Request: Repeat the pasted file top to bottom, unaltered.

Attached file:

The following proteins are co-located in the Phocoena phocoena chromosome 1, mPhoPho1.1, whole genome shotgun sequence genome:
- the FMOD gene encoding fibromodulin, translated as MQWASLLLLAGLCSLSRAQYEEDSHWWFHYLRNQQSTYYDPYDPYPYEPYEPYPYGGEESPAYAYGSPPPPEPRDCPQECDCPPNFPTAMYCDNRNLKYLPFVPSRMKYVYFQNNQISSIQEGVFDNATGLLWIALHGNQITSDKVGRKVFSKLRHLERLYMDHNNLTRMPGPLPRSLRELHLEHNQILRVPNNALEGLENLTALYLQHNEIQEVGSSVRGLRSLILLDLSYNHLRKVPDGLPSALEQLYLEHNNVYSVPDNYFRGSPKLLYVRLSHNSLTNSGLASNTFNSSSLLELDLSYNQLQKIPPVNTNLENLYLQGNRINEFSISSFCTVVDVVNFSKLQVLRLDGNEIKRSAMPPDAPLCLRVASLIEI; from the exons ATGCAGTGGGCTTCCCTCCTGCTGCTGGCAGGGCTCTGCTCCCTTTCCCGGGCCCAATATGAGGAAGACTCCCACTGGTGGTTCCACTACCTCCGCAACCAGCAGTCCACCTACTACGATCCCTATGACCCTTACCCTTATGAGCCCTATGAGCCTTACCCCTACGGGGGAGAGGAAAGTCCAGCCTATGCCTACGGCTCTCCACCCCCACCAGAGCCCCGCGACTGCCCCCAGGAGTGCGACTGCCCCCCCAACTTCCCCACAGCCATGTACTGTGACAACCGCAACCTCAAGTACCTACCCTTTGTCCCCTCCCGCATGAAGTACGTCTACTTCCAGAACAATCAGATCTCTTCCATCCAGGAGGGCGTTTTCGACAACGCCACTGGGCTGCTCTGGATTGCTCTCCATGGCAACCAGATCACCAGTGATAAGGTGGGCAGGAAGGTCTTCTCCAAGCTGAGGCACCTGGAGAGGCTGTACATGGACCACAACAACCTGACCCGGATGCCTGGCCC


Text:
The following proteins are co-located in the Phocoena phocoena chromosome 1, mPhoPho1.1, whole genome shotgun sequence genome:
- the FMOD gene encoding fibromodulin, translated as MQWASLLLLAGLCSLSRAQYEEDSHWWFHYLRNQQSTYYDPYDPYPYEPYEPYPYGGEESPAYAYGSPPPPEPRDCPQECDCPPNFPTAMYCDNRNLKYLPFVPSRMKYVYFQNNQISSIQEGVFDNATGLLWIALHGNQITSDKVGRKVFSKLRHLERLYMDHNNLTRMPGPLPRSLRELHLEHNQILRVPNNALEGLENLTALYLQHNEIQEVGSSVRGLRSLILLDLSYNHLRKVPDGLPSALEQLYLEHNNVYSVPDNYFRGSPKLLYVRLSHNSLTNSGLASNTFNSSSLLELDLSYNQLQKIPPVNTNLENLYLQGNRINEFSISSFCTVVDVVNFSKLQVLRLDGNEIKRSAMPPDAPLCLRVASLIEI; from the exons ATGCAGTGGGCTTCCCTCCTGCTGCTGGCAGGGCTCTGCTCCCTTTCCCGGGCCCAATATGAGGAAGACTCCCACTGGTGGTTCCACTACCTCCGCAACCAGCAGTCCACCTACTACGATCCCTATGACCCTTACCCTTATGAGCCCTATGAGCCTTACCCCTACGGGGGAGAGGAAAGTCCAGCCTATGCCTACGGCTCTCCACCCCCACCAGAGCCCCGCGACTGCCCCCAGGAGTGCGACTGCCCCCCCAACTTCCCCACAGCCATGTACTGTGACAACCGCAACCTCAAGTACCTACCCTTTGTCCCCTCCCGCATGAAGTACGTCTACTTCCAGAACAATCAGATCTCTTCCATCCAGGAGGGCGTTTTCGACAACGCCACTGGGCTGCTCTGGATTGCTCTCCATGGCAACCAGATCACCAGTGATAAGGTGGGCAGGAAGGTCTTCTCCAAGCTGAGGCACCTGGAGAGGCTGTACATGGACCACAACAACCTGACCCGGATGCCTGGCCC